Multi-tasking 101

While he doesn’t consider himself a natural multi-tasker, Bebo Norman is getting a ton of firsthand experience these days. When we recently caught up by phone to chat about his first non-holiday project for BEC, he was gently trying to encourage his one-year-old son Smith to eat his Goldfish crackers rather than throw them on the floor.
“It’s just a normal day as a father,” Norman says with a laugh. “It’s definitely not easy for me to do several things at once, but I wouldn’t trade it for the world.”
And for a guy who admittedly thrives on consistency in what’s typically an inconsistent life as a traveling musician, Norman is stepping out of his proverbial comfort zone with his music, too. Not only does his latest work bridge the gap between his acoustic, singer/songwriter roots and the decidedly pop flair he’s embraced on 2001’s Big Blue Sky and 2004’s Between the Dreaming and the Coming True sonically, but his decision to self-title his latest work, something artists usually do on their first album to brand themselves, symbolizes this new beginning.
“I’m doing some new things, really just starting fresh,” Norman shares. “This particular recording experience has been really phenomenal. From a creative standpoint, I’ve felt like a kid again. And I realized something really important—that I am inspired to still make music, and I still feel like I can do it well. If I can’t do it well, then I really don’t want to do it.”
Teaming up with friend and fellow artist Jason Ingram, the process of making the album really took off with a track titled “Ruins.”
“I don’t know how to write about anything but exactly what I’m living. So really, I probably should’ve written about feeding babies,” Norman shares. “But the theme behind the album is ‘let my ruins become the ground you [God] build upon.’ I actually considered calling the record ‘Ruins’ at one point because it’s such a pivotal moment. Ultimately, I made the decision not to because it sounded a little too dark,” Norman says. “The idea of ‘Ruins’ is actually hopeful, though. God does some of His best work where we fall short—the ruins. It was the first song that Jason and I worked on, and I was so moved, that really, I could’ve written just that one song, and it would’ve been the record for me.”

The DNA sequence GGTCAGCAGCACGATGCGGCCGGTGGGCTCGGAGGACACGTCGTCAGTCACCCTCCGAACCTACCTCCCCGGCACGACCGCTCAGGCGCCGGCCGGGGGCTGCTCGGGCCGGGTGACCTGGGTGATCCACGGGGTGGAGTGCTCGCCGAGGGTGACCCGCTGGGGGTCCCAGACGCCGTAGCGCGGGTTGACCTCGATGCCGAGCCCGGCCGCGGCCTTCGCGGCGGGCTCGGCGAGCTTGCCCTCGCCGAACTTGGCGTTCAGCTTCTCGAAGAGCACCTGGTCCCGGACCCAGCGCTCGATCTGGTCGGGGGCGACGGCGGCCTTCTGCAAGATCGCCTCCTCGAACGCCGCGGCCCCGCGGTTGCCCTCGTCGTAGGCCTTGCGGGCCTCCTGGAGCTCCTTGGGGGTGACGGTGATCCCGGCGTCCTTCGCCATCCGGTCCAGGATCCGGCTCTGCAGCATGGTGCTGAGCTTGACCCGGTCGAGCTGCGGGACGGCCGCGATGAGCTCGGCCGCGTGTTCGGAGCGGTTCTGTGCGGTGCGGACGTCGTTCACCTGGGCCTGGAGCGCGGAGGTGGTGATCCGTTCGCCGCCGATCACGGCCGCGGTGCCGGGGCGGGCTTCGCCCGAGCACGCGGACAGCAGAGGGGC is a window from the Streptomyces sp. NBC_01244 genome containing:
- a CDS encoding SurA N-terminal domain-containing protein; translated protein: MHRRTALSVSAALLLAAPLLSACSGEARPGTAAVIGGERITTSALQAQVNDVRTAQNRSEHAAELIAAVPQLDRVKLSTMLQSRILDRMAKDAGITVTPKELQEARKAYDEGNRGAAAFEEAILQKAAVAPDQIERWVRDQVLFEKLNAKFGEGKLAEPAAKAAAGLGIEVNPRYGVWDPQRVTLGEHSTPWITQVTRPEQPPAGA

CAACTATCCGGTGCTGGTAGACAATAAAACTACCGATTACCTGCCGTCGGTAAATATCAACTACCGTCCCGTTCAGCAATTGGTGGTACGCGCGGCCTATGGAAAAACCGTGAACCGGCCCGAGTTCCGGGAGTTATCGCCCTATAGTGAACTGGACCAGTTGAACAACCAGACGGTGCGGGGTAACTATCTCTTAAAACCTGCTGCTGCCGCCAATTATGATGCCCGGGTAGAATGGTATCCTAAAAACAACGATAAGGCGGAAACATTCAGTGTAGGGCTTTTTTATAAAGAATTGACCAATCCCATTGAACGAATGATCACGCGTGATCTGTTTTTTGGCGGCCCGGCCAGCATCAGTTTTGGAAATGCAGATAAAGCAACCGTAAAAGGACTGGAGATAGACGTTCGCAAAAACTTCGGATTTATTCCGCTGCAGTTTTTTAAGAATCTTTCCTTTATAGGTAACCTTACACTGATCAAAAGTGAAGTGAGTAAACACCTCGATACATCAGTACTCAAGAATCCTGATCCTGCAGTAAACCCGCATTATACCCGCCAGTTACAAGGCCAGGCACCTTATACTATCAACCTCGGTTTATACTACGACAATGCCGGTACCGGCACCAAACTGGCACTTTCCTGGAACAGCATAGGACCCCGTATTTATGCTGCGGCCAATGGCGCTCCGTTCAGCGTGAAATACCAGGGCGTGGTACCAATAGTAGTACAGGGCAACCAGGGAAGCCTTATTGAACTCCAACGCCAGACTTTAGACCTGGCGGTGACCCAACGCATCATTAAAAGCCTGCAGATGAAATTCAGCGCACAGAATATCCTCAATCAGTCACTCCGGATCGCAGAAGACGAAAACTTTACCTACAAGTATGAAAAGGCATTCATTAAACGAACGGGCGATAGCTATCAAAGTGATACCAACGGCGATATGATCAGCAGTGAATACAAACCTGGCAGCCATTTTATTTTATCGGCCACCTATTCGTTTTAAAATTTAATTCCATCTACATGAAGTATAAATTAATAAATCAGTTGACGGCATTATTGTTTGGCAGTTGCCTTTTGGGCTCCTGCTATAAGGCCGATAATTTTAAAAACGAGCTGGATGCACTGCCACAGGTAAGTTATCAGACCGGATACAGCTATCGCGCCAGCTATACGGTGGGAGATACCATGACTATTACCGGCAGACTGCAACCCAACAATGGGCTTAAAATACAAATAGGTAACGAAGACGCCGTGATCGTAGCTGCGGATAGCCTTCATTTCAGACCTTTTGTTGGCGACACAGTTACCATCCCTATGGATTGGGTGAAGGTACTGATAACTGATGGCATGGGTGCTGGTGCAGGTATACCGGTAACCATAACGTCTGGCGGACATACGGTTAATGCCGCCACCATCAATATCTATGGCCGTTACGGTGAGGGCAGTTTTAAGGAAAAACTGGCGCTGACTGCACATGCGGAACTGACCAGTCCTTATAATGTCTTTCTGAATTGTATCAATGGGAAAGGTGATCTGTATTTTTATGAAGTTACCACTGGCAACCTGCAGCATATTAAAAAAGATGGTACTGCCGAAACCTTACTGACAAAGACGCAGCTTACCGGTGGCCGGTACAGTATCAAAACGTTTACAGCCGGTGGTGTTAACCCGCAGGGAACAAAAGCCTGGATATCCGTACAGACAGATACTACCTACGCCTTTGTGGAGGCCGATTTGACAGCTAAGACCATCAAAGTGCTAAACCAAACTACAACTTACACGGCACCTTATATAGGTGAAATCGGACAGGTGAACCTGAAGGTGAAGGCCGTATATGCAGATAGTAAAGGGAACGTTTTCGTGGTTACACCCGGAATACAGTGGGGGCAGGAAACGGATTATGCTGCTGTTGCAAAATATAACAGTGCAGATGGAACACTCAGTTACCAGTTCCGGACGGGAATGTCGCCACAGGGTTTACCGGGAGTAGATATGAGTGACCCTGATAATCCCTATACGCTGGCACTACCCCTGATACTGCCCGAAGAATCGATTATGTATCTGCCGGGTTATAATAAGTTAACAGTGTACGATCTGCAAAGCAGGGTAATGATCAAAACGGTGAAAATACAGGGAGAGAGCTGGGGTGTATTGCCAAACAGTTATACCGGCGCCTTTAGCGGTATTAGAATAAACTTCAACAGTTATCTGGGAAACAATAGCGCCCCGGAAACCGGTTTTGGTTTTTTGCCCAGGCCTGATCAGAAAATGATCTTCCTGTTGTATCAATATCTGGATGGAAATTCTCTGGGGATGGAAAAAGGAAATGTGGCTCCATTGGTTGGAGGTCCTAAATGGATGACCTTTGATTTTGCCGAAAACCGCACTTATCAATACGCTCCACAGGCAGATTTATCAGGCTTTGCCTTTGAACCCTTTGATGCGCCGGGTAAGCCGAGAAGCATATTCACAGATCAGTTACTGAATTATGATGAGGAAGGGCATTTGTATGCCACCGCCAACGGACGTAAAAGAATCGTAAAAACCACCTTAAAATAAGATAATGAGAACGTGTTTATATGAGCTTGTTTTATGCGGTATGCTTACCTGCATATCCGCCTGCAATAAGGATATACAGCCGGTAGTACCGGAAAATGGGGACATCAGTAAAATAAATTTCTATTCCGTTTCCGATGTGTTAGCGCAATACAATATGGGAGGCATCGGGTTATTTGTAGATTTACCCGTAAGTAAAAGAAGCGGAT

Another moment of unexpected inspiration came from an unlikely source—tabloid fixture Britney Spears.
When Spears locked her youngest son in the bathroom and was later wheeled out on a stretcher before being taken to a psych ward, Norman couldn’t help but be moved when he saw it played out on late-night TV.

“I saw this look of absolute confusion on her face, and my first instinct was to scoff and say ‘Whatever!’” Norman says. “But as I saw that brokenness in her, I started to think about how this girl was created by God just like I was created by God. It was a strange moment, instead of wanting to spew judgment and anger, I thought ‘What would Jesus say to me in a dark moment like that?’ He would probably say I’m sorry for this world being so hard, and I’m here. Hope is here.”

Penning the song, aptly titled “Britney,” in about 15 minutes, Norman is still surprised that it’s the first single (it’s currently in the Top 30 on Christian AC charts). But he’s excited that the song encourages culturally relevant dialogue. “As the Body of Christ, we often to fail to dig into cultural things. We should be writing songs that force people to talk about these issues,” Norman adds. “What our culture says to young girls about what’s beautiful, is horrible. As a believer, it’s my responsibility to say there’s a better way.”